They’re running: Phil Ehr, a Navy veteran, launched a campaign against Florida Sen. Rick Scott. Ehr lost a 2020 House race to GOP Rep. Matt Gaetz. Democratic former Assemblymember Rudy Salas announced he will try again to oust GOP Rep. David Valadao in California after losing by 3 points in 2022. 

#VASen: Hung Cao, a retired Navy captain, entered the race to challenge Virginia Sen. Tim Kaine, a Democrat, next year. Cao lost a House race to Rep. Jennifer Wexton in the 10th District by 6.5 points last year. In a video announcing his campaign, Cao compared the Biden administration to communist leaders in Vietnam, where he is from. 

A race upended: The special election to fill an open House seat in Rhode Island was turned upside down Monday, when election officials in Jamestown asked police to investigate potentially fraudulent nomination signatures submitted by Lt. Gov. Sabina Matos, a Democrat. By late Wednesday, Matos’ campaign was facing another criminal investigation. The Newport canvassing board voted to refer multiple forgery allegations to police after WPRI-TV interviewed voters who said their names appeared on petitions submitted by Matos that they never signed. Matos, who had racked up numerous endorsements and enjoys widespread name recognition, was viewed as a front-runner by many Ocean State political observers. She is one of a dozen Democrats vying in the September special primary for the 1st District seat, which has been empty since Democratic Rep. David Cicilline stepped down in June.

Endorsement watch: VIEW PAC, which supports Republican women running for Congress, endorsed State Board of Education member Nikki Snyder for Michigan’s open Senate seat. 

What we’re reading

Walker donors want cash back: Former Georgia Senate candidate Herschel Walker still has a campaign war chest totaling nearly $4.5 million, and The Atlanta Journal-Constitution reports that some of his donors want refunds.

‘The Humiliation of Ron DeSantis’: That’s the title of The Atlantic’s scathing look at the state of the Florida governor’s presidential campaign. “He promised to run as Trump plus an attention span, and instead he is running as Trump minus jokes,” the piece states.

Voices from Iowa: PBS NewsHour recently held a focus group with two-time Trump voters from Iowa to hear about their hopes and concerns for the nation. Many believe the country is headed in the wrong direction. “It almost feels a little bit like a civil war,” one participant said. 

Fetterman feature: TIME caught up with Sen. John Fetterman, D-Pa., and his wife, Gisele Barreto Fetterman, who granted the magazine extensive access for a cover story. “My message is, I don’t care if you’re a Trumper, MAGA, or hard leftist, or anyone in between. Depression comes across the spectrum, and get help with it,” the senator said.

The count: 16 percent

That’s the share of U.S. adults, despite widespread dissatisfaction with Biden and Trump being the only potential options for the White House, who said they would definitely or probably vote for a Manchin-Huntsman third-party ticket for president next year, according to a new Monmouth University poll. While pollster Patrick Murray said the findings were “still very much in the realm of hypotheticals,” the survey found slightly more Republican voters backed the ticket than Democrats. But support for a generic third-party ticket was higher than one with specific names, especially when the potential spoiler effect such a vote could have on either Trump or Biden was mentioned.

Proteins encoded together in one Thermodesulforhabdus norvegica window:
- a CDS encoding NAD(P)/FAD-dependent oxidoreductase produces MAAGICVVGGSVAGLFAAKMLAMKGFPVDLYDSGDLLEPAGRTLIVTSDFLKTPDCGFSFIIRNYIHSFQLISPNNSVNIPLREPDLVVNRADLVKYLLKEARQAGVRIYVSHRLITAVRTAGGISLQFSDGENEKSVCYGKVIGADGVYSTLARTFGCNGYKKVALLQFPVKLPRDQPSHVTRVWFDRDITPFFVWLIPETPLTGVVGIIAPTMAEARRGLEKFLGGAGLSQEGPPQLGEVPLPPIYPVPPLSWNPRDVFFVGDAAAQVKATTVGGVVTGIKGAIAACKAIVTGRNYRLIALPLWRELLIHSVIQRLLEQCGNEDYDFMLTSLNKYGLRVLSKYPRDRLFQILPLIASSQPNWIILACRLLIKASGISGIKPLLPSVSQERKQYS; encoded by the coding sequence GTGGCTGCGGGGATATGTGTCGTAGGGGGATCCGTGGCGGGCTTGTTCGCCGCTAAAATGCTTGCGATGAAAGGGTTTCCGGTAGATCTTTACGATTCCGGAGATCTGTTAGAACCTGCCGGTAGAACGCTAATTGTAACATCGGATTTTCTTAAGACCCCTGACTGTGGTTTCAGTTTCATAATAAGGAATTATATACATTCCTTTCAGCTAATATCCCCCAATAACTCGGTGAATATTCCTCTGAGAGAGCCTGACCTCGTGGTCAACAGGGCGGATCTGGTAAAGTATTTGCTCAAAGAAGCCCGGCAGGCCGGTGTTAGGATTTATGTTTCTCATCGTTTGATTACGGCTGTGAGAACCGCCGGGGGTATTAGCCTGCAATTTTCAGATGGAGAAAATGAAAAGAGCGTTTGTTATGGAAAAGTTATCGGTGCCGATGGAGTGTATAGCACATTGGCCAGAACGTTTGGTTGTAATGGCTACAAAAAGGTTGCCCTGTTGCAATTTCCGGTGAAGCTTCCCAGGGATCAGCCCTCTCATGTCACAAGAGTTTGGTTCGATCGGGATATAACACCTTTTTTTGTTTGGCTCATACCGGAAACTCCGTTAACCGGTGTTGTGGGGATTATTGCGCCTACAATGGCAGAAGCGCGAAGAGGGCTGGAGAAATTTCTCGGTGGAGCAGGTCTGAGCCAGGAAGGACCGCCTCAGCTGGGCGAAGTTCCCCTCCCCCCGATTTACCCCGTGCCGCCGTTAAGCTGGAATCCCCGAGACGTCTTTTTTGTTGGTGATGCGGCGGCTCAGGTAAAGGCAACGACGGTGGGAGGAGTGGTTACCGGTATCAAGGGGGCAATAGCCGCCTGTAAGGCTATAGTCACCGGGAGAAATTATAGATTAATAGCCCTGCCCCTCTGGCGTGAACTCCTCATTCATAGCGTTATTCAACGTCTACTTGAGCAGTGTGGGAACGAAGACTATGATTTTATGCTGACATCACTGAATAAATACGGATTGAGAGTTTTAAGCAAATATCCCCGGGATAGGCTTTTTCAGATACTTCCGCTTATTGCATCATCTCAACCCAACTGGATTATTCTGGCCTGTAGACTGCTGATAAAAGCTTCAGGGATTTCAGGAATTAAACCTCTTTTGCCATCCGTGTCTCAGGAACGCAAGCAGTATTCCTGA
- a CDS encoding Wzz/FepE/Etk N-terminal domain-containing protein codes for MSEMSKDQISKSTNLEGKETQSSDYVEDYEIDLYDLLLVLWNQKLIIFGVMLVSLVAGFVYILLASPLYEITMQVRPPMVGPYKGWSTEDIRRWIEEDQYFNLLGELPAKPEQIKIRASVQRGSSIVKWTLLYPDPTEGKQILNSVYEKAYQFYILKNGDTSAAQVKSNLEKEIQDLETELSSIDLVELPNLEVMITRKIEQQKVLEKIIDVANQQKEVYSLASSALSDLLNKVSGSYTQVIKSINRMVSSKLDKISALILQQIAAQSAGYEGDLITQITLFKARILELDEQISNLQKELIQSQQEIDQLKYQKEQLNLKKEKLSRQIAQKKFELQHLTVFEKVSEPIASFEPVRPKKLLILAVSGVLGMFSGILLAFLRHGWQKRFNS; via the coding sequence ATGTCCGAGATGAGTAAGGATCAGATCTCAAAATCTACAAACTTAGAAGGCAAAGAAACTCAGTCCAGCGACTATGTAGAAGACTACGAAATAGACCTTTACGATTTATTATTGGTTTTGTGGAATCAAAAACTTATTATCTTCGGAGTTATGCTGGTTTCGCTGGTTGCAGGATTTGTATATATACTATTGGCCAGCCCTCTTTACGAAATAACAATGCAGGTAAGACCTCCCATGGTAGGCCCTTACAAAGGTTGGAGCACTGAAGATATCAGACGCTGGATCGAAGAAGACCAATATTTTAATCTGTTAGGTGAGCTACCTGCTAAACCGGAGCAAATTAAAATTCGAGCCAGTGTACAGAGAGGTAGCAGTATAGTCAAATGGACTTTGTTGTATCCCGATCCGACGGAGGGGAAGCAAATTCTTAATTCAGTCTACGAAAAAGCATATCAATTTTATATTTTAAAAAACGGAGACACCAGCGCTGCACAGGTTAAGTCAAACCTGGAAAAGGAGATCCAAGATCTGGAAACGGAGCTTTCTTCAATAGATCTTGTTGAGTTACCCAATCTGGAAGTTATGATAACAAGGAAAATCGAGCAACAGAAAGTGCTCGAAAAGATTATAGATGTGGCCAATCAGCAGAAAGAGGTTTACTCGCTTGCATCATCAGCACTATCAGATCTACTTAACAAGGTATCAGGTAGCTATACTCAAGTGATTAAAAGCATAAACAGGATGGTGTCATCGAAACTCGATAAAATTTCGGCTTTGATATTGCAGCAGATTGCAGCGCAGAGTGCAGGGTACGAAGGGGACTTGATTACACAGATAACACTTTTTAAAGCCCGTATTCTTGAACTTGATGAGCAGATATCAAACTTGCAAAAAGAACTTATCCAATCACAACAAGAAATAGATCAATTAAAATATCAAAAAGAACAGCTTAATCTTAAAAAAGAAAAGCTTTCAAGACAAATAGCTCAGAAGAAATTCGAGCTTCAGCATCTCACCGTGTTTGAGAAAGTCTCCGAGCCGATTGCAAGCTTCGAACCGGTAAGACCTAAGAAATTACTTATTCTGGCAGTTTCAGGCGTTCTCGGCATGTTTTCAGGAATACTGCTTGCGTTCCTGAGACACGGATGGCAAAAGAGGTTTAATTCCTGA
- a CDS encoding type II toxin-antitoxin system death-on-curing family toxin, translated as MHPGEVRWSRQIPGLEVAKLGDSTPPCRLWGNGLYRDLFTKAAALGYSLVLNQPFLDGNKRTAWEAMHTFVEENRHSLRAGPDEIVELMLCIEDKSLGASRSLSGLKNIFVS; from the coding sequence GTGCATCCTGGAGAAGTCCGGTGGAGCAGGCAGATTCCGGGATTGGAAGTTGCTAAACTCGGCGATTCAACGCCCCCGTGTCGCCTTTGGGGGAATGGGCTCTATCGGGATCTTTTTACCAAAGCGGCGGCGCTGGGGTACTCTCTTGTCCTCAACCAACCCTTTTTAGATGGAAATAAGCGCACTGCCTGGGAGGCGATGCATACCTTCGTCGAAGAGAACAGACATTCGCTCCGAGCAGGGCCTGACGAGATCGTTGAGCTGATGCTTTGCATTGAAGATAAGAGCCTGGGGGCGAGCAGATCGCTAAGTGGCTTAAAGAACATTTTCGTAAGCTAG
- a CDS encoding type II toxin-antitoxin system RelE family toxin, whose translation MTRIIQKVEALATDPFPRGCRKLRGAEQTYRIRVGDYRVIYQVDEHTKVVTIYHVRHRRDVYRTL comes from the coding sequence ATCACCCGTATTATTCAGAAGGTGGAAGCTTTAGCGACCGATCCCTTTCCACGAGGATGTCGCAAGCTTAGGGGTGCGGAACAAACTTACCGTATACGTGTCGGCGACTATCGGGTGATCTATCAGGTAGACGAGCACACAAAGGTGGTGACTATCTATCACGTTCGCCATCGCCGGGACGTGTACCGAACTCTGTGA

Nathan’s notes

Winning the governor’s office in Washington state is still an uphill climb for Republicans, but former Rep. Dave Reichert’s decision to run puts the race on the 2024 battlefield, Nathan writes.

Shop talk: Niccara Campbell-Wallace

Campbell-Wallace is the executive director of the Rolling Sea Action Fund, a new hybrid PAC that launched this week with plans to engage with Black voters through paid ads, organizing and community engagement events in competitive congressional districts and swing states. “There’s always an ‘always on’ engagement strategy that is sharing the mission and the values of the Congressional Black Caucus,” she said. “But you know right now we currently have no Black women in the Senate, and we need to make sure we’re playing in places that are important, that have good populations of Black people, and making sure we win back the House.” The PAC’s name comes from a line in the Black national anthem, she added. 

Starting out: Campbell-Wallace said she got involved in politics “by accident.” While a student at the University of Maryland, she needed to complete an internship as part of her African American studies major. She figured an internship in a Hill office would work and was excited by the work with Black youth that Missouri Democratic Rep. William Lacy Clay was doing. “Honestly, I’ve been hooked ever since,” she said.

Most unforgettable campaign moment: “Picture it: Election Day 2018. We won back the House,” she said, noting that she worked for the DCCC at the time. “That was the most crazy moment of my life, and I think about it all the time.”

Biggest campaign regret: “Not trusting my gut when I know I should have,” she said, adding that it’s something she thinks many women can relate to. “If I can tell any young person: Know that you’re supposed to be there and that your voice is valuable and just really, really trust in that. There’s a couple times I should have just trusted my gut.”

Unconventional wisdom: “It’s something that my Dad imparted on me when I was pretty young is that from the janitor to the CEO, you treat everyone the same because you never know in life where you might end up, and [there is] no truer phrase than that in politics,” she said. “You might think, I’m never going to see that person again. I don’t have to worry about them. It’s like, nope. You’re probably going to see them in the next job or two jobs from now or three jobs from now, and honestly that has happened to me ever since I got my start. I’ve seen the same people time and time again.”

Coming up

Former Sen. Kelly Ayotte teased “some big news in the coming days” after New Hampshire Gov. Chris Sununu said Wednesday he wouldn’t run for a fifth term next year. Ayotte is considered a potential candidate to replace Sununu, but if she gets into the race she won’t have the Republican primary to herself. Chuck Morse, a former state senator who lost a Republican Senate primary last year, launched a gubernatorial campaign not long after Sununu made his announcement. 

Photo finish

While they have not said whether they’re running, Sens. Joe Manchin III, left, and Kyrsten Sinema, I-Ariz., had the biggest bankrolls of all the senators whose terms are up next year, with $10.8 million each, new FEC filings show. (Bill Clark/CQ Roll Call file photo)

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Photos of the week ending June 14, 2024